As a software developer, I’m constantly looking to improve some sort of experience: user-experience, developer-experience, how-long-will-this-meeting-take-experience.
When my daily usage of my iPhone (6s) started to have more annoyances than delights, I decided to embark on a rather expensive test.
Less than a week of constant use (timed perfectly for constant photo & video snapping over the Thanksgiving holiday), I’d made the decision to switch.
In a nutshell, the Google ecosystem is a perpetually positive user experience. Apple’s is getting as bad as iTunes.
But who wants to read long, explanatory prose when you can have features fight it out with bold headlines & block quotes? 👊
Tie: AT&T vs. Project Fi.
On iPhone, I was with AT&T. Originally grandfathered into unlimited data, but lost it during an upgrade process. (Insert expletives here)
But unlimited data was never here to stay, so what matters now is simplicity & transparency of billing.
Project Fi is a simple, monthly plan: $20 + $10 per GB. With the Project Fi Widget, my usage is visibly less as a result.
However, there’s a noticeable caveat that my speeds were sometimes half on Project Fi compared to AT&T previously (e.g. 30Mbps vs 60Mbps).
For me, I’ll take simplicity & transparency over the speed of consuming costly bits (given a 10Mbps minimum), but this isn’t a defensible position.
Winner: Pixel’s Fingerprint Scanner (vs. iPhone’s).
When I attempted to unlock my iPhone (or my wife’s), more often than not there was a ritual of button pressing, swiping, & tapping, followed by muted cursing that they removed Swipe to Unlock.
The Pixel’s is on the back of the phone, which seemed an odd choice at first, but it’s incredibly natural to unlock your phone when you grab it face-down off of a dining table or out of your pocket.
More importantly, my thumb doesn’t have to contort downwards like the iPhone requires.
Winner: Android (vs. iOS).
It’s worth noting that my experience with Android on my Nexus 6p (for testing 3rd party scripts thrashing the DOM, of course!) was pretty terrible.
Android on Google Pixel is incredibly helpful, surprisingly intuitive, and smart. It’s never working against you.
This is something that has to be experienced (it is called user-experience for a reason), but some highlights are:
- I opened Google Inbox, as I’ve been doing for a while. It helpfully prompted me to disable duplicate Gmail notifications.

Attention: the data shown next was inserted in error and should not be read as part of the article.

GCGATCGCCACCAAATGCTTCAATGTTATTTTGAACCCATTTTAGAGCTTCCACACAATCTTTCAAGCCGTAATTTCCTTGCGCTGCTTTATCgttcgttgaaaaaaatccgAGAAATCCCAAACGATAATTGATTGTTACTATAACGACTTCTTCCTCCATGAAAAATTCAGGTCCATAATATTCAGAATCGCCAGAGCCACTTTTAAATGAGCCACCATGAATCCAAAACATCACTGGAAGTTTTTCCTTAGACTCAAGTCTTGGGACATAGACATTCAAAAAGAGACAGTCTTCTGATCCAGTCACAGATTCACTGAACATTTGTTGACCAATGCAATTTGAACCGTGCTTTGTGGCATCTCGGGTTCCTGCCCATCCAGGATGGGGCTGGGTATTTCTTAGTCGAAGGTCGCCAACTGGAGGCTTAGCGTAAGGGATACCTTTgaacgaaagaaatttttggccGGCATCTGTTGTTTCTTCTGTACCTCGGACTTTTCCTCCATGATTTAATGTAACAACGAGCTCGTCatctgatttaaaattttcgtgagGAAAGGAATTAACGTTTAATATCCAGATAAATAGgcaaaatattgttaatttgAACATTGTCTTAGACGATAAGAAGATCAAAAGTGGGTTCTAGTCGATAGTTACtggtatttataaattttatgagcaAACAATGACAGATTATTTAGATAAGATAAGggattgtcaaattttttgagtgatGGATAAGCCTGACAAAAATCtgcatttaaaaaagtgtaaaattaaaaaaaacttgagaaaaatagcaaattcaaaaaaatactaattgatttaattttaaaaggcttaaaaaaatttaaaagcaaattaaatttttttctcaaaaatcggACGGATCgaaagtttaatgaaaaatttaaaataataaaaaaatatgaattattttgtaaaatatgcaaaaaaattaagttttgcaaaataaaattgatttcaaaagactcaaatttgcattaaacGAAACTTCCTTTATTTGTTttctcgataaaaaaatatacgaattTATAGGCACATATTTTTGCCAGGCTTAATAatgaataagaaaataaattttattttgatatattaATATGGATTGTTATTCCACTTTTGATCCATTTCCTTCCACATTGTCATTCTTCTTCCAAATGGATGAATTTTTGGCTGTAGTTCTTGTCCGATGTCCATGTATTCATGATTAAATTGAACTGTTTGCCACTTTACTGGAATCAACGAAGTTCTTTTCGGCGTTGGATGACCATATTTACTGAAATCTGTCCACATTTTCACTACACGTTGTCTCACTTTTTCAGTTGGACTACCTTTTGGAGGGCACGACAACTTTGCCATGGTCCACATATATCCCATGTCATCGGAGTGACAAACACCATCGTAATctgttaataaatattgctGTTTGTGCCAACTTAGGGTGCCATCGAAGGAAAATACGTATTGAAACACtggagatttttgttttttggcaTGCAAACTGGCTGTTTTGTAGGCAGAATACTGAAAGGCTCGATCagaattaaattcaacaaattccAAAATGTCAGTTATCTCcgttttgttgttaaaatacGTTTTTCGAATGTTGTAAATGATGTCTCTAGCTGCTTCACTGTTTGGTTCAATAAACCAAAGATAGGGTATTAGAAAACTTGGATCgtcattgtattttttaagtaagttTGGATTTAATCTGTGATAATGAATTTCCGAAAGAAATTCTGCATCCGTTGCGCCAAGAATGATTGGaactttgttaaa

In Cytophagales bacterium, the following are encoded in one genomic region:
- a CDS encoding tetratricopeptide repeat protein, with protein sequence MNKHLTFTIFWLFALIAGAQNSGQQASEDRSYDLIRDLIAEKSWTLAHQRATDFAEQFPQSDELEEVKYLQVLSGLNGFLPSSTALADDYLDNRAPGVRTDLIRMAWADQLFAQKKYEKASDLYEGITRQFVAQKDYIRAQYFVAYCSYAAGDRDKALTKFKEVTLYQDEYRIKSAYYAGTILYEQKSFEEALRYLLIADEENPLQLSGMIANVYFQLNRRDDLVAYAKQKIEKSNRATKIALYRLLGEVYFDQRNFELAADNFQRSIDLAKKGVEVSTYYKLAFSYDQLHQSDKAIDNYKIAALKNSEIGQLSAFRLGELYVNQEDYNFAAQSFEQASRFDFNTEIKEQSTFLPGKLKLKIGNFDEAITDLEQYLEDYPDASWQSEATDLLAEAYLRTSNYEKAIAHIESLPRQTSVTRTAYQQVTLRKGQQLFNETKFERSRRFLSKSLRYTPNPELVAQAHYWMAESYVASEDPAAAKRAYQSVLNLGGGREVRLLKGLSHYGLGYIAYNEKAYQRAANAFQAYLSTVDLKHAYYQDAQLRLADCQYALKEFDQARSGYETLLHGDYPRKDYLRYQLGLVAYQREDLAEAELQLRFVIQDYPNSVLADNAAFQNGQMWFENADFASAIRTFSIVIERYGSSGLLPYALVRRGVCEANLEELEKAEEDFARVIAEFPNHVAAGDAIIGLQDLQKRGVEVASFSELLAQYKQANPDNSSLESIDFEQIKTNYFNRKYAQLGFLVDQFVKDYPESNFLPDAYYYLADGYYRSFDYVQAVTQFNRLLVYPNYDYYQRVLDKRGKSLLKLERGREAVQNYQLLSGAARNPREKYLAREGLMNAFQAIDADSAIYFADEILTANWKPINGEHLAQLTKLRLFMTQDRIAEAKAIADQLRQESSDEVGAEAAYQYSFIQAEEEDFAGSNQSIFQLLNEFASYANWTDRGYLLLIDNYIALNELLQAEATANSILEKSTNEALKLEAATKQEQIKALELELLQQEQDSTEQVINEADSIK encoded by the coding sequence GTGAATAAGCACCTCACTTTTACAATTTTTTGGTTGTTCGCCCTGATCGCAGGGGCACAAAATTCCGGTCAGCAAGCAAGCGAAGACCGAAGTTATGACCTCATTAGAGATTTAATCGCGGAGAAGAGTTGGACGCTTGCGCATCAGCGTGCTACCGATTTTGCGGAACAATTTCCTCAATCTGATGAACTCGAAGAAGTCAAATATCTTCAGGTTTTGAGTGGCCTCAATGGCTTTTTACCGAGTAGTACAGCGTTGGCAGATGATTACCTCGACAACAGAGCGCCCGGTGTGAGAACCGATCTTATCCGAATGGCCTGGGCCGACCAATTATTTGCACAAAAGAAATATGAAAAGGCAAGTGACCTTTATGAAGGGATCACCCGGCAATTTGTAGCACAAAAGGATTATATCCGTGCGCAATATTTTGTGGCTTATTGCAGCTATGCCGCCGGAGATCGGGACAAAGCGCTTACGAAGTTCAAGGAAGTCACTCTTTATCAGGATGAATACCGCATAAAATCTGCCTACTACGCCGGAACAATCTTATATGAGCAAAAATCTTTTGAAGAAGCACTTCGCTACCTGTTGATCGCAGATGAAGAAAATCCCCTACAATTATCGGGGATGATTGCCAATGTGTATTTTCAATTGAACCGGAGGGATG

- The bottom back button maintains history across apps. So, if I click a link in an email to a tweet, click the tweet’s link to Github, open in Chrome, browse a few pages, and then press back several times, I step backwards all the way to the original email.
- The UI is peppered with helpful hints. Phone didn’t unlock? Finger moved too fast. Try again. Charging over USB? Charging slowly vs. Charging rapidly. As a result, the UI makes the right-path discoverable instead of making you wonder “Why isn’t this working??”
- Unpinned apps are tucked away in a lower, alphabetized drawer. In iOS, my screens were a cluster of chronologically-installed apps that was a chore to clean up, losing discoverability.
- The UI has a consistent, minimal vocabulary: gears & arrows. An up/down arrow will hide/reveal a drawer, while back/forward navigates history. Gears always take you to contextual settings. It doesn’t sound important, but these 2 ever-present icons make customization & settings incredibly shallow and attainable.
Winner: Google Apps (vs. Apple’s).
I take lots of photos & videos. A friend shared this quote with me ahead of our first child being born:
“The best camera is the one you have on you. And that’s your phone.”
I did my best to categorize (Picasa! iPhoto! Photos!) & backup (TimeCapsule! Dropbox!) photos, but was insanely frustrated by the difficulty in finding pictures of a recently deceased family member when I knew I had that one special moment somewhere in my library.
Google Photos is incredible. Besides free, original-quality backups, indexing, & facial-recognition, every other day or so I get a delightful notification to Rediscover a memory or view an automatically-generated GIF from several snaps of an event.
As a developer, I use Google Chrome. I was completely caught off-guard when researching a performance bug to find that Chrome on iOS does not use the same rendering engine as Chrome on Android, due to App Store restrictions:
Chrome for iOS has some pretty major technical restrictions imposed by the App Store, such as a requirement to use the built-in UIWebView for rendering, no V8, and a single-process model…
Edit: I had something about Google Maps vs. Maps, but that’d just be cruel.
I bought the Watch (that’s an Apple logo, for those who can’t see it), and now have an expensive time-piece that’s locked into the Apple ecosystem.
What’s depressing is that the Apple ecosystem isn’t what it used to be, and isn’t worth being entrenched in.
Apps can no longer get by with minimal, polished interfaces. They have to be anticipatory, discoverable, and encourage advancement with every interaction.
I suppose I should be mildly concerned about vendor lock-in with Google, but Google Takeout provides a decent escape-hatch when Microsoft ups the ante in a few years.